An Taoiseach Leo Varadkar.
As sure as there was a grand stretch becoming visible in the evenings as the New Year dawned, there is a feeling in the air that an election is in the offing this spring.
The political and media chatter is that the country may go to the polls sooner rather than later, and the ballot boxes may be out as early as February — and Taoiseach Leo Varadkar’s publicity round over the Christmas break did little to dispell this.
However, it has to be remembered that this is the government that the pundits said would not last in the first place when it came to power back in 2015. Truth be told, it suits neither party to go to the polls, and they would likely be happy to continue as is for the forseeable future, if it was not for the law of the land compelling them into an election.
Homelessness, the housing crisis and the health service will, of course, be major election issues. But so, too, will climate change, both on a local and global level.
Australia is currently on fire, a natural disaster caused, experts say, by global warming. Ireland has long had a historical and cultural affinity with Australia — and many of our citizens have spent years working and living there. Longford families have loved ones there — many have sons and daughters who are in the country on working holiday visas.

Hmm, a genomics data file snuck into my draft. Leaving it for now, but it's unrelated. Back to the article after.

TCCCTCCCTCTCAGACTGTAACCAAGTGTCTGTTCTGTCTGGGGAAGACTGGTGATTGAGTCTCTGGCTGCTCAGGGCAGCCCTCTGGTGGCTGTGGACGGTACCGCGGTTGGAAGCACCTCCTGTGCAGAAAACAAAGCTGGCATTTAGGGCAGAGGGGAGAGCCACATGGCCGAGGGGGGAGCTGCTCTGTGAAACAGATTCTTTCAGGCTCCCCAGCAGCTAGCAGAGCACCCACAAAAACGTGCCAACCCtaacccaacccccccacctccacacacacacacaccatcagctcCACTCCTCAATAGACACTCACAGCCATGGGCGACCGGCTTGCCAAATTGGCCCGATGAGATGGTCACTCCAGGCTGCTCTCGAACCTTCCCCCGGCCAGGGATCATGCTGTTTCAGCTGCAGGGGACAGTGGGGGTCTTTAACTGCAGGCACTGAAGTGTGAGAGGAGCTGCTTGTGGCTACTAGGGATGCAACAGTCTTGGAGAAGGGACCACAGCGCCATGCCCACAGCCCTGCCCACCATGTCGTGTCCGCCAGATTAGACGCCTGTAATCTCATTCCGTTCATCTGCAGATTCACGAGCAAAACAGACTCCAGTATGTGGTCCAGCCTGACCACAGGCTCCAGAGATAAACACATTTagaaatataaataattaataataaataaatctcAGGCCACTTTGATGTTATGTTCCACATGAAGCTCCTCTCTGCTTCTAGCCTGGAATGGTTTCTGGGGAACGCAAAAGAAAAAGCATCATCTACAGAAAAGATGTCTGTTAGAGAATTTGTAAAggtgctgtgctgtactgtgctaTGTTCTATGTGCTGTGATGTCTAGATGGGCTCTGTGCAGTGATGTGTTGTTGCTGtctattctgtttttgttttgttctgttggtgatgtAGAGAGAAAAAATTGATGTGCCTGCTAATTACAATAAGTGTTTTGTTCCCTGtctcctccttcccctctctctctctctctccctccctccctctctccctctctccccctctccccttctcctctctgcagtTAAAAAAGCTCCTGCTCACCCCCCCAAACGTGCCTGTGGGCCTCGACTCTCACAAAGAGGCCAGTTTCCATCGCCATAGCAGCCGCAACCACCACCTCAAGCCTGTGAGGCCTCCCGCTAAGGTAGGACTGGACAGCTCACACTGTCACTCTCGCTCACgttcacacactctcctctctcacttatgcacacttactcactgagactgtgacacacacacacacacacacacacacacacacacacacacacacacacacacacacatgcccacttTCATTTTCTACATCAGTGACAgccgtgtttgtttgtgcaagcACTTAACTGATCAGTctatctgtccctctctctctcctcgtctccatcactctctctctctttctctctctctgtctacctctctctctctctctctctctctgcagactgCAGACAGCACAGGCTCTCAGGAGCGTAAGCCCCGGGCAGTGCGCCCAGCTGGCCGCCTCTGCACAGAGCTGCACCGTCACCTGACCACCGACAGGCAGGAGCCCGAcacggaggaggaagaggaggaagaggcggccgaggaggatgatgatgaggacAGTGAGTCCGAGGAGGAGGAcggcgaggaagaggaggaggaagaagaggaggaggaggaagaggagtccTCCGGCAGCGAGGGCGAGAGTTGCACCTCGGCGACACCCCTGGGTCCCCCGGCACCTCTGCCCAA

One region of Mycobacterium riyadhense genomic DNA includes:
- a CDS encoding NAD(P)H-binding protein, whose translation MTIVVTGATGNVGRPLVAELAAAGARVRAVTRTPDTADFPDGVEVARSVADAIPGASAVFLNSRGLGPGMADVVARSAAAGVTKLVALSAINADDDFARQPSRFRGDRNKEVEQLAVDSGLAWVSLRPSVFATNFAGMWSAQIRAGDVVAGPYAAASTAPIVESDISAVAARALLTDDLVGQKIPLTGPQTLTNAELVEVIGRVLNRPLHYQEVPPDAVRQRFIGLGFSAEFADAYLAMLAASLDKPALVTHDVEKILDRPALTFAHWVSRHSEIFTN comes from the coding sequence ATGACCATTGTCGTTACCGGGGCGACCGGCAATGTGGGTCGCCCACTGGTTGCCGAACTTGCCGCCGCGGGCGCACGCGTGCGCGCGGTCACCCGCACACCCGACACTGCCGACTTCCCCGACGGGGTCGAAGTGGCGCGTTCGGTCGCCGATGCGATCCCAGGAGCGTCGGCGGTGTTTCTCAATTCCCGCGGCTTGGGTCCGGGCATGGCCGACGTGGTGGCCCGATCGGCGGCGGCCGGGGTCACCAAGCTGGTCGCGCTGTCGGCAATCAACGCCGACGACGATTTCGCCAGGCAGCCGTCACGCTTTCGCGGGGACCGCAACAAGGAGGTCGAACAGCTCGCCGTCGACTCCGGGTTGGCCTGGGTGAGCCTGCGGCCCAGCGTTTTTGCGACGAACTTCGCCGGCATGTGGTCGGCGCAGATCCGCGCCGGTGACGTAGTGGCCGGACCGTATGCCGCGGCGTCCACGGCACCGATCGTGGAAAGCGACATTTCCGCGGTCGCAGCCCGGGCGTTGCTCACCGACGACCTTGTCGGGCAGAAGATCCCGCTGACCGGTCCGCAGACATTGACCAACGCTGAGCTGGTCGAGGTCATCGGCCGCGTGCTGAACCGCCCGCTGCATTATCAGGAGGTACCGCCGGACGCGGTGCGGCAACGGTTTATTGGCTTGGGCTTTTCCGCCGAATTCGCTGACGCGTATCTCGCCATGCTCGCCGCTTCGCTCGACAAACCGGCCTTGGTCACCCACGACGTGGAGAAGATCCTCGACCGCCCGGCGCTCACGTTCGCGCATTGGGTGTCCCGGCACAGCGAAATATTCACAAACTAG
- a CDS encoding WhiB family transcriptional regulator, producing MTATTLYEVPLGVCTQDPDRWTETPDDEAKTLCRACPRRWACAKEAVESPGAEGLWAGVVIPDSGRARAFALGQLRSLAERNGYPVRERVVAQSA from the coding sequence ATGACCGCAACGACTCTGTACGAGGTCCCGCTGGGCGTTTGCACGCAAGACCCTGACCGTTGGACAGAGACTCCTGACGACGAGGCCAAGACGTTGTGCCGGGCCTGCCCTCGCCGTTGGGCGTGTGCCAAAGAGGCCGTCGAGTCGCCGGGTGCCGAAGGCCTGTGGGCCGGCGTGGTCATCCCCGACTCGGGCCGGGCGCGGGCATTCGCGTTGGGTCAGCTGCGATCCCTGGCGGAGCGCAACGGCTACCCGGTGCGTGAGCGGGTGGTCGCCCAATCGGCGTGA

When they see pictures and videos and read stories of people in a wealthy Western country huddled on beaches to avoid death by fire in one of the greatest environmental disasters of our time, it really hits home.
That worry will be combined with the general rising tide of environmental consciousness amongst voters to ensure that politicians will be tasked with hard questions on the doorsteps.
The local elections of last May showed that voters have the appetite to elect both Green and ‘g’reen representatives — those of other parties with strong environmental credentials. It will be interesting to see if and how that vote translates to the national stage.